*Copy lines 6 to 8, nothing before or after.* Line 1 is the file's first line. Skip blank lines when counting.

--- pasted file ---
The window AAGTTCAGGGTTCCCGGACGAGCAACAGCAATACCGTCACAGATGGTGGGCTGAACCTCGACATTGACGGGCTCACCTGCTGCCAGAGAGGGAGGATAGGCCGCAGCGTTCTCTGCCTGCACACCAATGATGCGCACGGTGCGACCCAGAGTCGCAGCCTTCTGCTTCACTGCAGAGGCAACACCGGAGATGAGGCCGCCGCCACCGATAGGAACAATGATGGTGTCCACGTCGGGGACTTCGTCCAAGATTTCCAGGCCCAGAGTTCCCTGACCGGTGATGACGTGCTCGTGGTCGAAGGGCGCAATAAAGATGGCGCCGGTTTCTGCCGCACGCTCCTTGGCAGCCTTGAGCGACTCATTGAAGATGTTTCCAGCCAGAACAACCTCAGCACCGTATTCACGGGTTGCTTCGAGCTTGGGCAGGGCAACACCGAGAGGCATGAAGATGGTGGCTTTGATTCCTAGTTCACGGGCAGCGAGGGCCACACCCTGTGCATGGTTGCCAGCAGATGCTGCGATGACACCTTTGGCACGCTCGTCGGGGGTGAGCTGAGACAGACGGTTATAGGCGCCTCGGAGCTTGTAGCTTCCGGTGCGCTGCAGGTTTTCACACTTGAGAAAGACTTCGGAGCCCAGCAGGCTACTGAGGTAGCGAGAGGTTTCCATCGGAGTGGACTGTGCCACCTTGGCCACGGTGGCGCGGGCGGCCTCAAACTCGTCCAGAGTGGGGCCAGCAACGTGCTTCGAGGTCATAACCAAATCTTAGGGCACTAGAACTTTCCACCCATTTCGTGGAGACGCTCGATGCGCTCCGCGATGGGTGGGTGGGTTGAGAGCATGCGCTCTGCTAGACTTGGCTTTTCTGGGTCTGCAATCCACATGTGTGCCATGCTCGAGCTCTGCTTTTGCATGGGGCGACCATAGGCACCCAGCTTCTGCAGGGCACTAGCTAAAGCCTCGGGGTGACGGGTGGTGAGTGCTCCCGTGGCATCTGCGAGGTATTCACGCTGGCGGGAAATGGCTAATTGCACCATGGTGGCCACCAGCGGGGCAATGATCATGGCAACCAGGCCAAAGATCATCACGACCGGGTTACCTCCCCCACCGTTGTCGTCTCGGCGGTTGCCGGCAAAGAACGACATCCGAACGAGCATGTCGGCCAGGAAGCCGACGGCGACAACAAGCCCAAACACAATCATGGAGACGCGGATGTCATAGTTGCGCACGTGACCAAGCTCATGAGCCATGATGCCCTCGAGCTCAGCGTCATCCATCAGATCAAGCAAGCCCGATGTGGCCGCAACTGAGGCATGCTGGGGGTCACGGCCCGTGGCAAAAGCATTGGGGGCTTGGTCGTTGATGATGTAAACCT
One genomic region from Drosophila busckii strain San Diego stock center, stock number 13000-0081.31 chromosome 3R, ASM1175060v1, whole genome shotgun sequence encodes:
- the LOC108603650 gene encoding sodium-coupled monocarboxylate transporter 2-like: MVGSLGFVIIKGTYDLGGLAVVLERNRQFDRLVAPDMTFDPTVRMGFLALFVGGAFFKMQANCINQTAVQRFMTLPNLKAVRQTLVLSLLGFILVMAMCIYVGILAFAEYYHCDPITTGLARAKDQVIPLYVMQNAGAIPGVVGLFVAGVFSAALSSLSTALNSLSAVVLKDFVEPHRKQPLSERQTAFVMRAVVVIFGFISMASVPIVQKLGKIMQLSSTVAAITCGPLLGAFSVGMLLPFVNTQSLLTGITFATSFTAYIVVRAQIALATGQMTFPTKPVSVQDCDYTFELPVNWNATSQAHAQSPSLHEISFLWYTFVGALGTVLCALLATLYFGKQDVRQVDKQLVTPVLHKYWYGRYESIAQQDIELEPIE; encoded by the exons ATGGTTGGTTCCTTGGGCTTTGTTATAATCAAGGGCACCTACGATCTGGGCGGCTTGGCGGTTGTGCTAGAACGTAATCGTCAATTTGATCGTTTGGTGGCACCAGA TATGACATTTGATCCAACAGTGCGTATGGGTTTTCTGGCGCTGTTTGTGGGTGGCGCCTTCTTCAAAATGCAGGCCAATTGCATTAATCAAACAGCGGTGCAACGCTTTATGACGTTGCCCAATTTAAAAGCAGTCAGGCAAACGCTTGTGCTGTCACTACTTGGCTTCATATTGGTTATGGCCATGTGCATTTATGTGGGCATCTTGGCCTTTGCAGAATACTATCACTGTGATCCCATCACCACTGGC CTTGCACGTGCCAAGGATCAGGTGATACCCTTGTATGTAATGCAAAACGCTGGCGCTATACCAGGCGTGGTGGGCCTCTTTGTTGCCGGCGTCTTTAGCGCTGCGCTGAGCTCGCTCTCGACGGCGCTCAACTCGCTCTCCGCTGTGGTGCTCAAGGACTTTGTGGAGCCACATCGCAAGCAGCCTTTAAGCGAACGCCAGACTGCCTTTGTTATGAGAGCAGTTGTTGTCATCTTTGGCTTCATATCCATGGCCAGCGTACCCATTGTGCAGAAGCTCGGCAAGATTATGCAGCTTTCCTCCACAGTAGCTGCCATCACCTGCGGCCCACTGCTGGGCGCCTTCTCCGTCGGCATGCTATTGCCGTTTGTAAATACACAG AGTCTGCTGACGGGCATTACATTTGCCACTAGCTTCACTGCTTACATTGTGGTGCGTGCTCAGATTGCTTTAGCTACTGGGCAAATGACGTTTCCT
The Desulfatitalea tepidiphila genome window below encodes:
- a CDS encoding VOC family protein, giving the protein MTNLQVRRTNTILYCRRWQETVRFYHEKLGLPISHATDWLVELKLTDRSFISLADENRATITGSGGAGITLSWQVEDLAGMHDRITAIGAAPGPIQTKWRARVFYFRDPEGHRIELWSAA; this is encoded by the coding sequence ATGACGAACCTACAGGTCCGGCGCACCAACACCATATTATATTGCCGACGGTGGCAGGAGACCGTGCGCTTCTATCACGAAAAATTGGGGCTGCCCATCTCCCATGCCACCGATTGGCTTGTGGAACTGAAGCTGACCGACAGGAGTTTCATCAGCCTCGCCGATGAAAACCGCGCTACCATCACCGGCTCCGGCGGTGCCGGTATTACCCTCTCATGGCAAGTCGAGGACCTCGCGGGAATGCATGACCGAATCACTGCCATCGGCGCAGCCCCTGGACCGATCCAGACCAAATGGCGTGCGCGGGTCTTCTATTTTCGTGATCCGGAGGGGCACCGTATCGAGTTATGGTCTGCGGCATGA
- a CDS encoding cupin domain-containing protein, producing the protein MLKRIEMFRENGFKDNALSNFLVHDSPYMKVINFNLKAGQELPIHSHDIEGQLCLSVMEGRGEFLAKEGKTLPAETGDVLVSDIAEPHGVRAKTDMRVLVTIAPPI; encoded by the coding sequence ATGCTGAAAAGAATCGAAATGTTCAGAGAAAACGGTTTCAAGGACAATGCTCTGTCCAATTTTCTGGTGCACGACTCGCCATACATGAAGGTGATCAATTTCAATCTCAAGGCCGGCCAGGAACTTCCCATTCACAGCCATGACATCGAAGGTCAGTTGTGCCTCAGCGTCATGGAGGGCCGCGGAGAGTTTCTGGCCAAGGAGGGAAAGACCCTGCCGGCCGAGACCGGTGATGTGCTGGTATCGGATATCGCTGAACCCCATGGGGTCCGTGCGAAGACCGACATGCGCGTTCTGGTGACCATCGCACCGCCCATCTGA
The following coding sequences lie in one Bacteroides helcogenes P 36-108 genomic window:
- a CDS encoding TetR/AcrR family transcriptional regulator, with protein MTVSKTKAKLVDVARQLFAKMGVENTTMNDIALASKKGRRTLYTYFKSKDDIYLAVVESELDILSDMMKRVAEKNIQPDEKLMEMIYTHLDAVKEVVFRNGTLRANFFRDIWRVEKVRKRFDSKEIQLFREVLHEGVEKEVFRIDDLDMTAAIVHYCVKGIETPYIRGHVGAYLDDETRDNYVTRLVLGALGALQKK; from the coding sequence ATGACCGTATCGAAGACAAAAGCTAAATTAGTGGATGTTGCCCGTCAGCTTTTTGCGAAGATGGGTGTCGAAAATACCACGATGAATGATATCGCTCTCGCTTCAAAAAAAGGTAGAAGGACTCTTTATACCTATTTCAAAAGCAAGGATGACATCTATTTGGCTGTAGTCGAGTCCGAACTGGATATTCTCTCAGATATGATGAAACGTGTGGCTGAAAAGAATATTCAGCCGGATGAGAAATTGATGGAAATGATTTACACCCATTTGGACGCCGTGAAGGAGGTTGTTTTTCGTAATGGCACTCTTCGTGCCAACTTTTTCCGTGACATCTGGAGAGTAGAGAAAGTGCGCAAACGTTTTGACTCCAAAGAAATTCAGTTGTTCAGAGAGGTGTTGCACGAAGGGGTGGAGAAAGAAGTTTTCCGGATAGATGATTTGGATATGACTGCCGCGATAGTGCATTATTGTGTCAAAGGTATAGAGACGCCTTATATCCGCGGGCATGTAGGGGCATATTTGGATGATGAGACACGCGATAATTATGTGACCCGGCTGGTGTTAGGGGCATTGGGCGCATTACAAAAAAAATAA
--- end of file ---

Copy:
- a CDS encoding cupin domain-containing protein, producing the protein MLKRIEMFRENGFKDNALSNFLVHDSPYMKVINFNLKAGQELPIHSHDIEGQLCLSVMEGRGEFLAKEGKTLPAETGDVLVSDIAEPHGVRAKTDMRVLVTIAPPI; encoded by the coding sequence ATGCTGAAAAGAATCGAAATGTTCAGAGAAAACGGTTTCAAGGACAATGCTCTGTCCAATTTTCTGGTGCACGACTCGCCATACATGAAGGTGATCAATTTCAATCTCAAGGCCGGCCAGGAACTTCCCATTCACAGCCATGACATCGAAGGTCAGTTGTGCCTCAGCGTCATGGAGGGCCGCGGAGAGTTTCTGGCCAAGGAGGGAAAGACCCTGCCGGCCGAGACCGGTGATGTGCTGGTATCGGATATCGCTGAACCCCATGGGGTCCGTGCGAAGACCGACATGCGCGTTCTGGTGACCATCGCACCGCCCATCTGA
The following coding sequences lie in one Bacteroides helcogenes P 36-108 genomic window:
- a CDS encoding TetR/AcrR family transcriptional regulator, with protein MTVSKTKAKLVDVARQLFAKMGVENTTMNDIALASKKGRRTLYTYFKSKDDIYLAVVESELDILSDMMKRVAEKNIQPDEKLMEMIYTHLDAVKEVVFRNGTLRANFFRDIWRVEKVRKRFDSKEIQLFREVLHEGVEKEVFRIDDLDMTAAIVHYCVKGIETPYIRGHVGAYLDDETRDNYVTRLVLGALGALQKK; from the coding sequence ATGACCGTATCGAAGACAAAAGCTAAATTAGTGGATGTTGCCCGTCAGCTTTTTGCGAAGATGGGTGTCGAAAATACCACGATGAATGATATCGCTCTCGCTTCAAAAAAAGGTAGAAGGACTCTTTATACCTATTTCAAAAGCAAGGATGACATCTATTTGGCTGTAGTCGAGTCCGAACTGGATATTCTCTCAGATATGATGAAACGTGTGGCTGAAAAGAATATTCAGCCGGATGAGAAATTGATGGAAATGATTTACACCCATTTGGACGCCGTGAAGGAGGTTGTTTTTCGTAATGGCACTCTTCGTGCCAACTTTTTCCGTGACATCTGGAGAGTAGAGAAAGTGCGCAAACGTTTTGACTCCAAAGAAATTCAGTTGTTCAGAGAGGTGTTGCACGAAGGGGTGGAGAAAGAAGTTTTCCGGATAGATGATTTGGATATGACTGCCGCGATAGTGCATTATTGTGTCAAAGGTATAGAGACGCCTTATATCCGCGGGCATGTAGGGGCATATTTGGATGATGAGACACGCGATAATTATGTGACCCGGCTGGTGTTAGGGGCATTGGGCGCATTACAAAAAAAATAA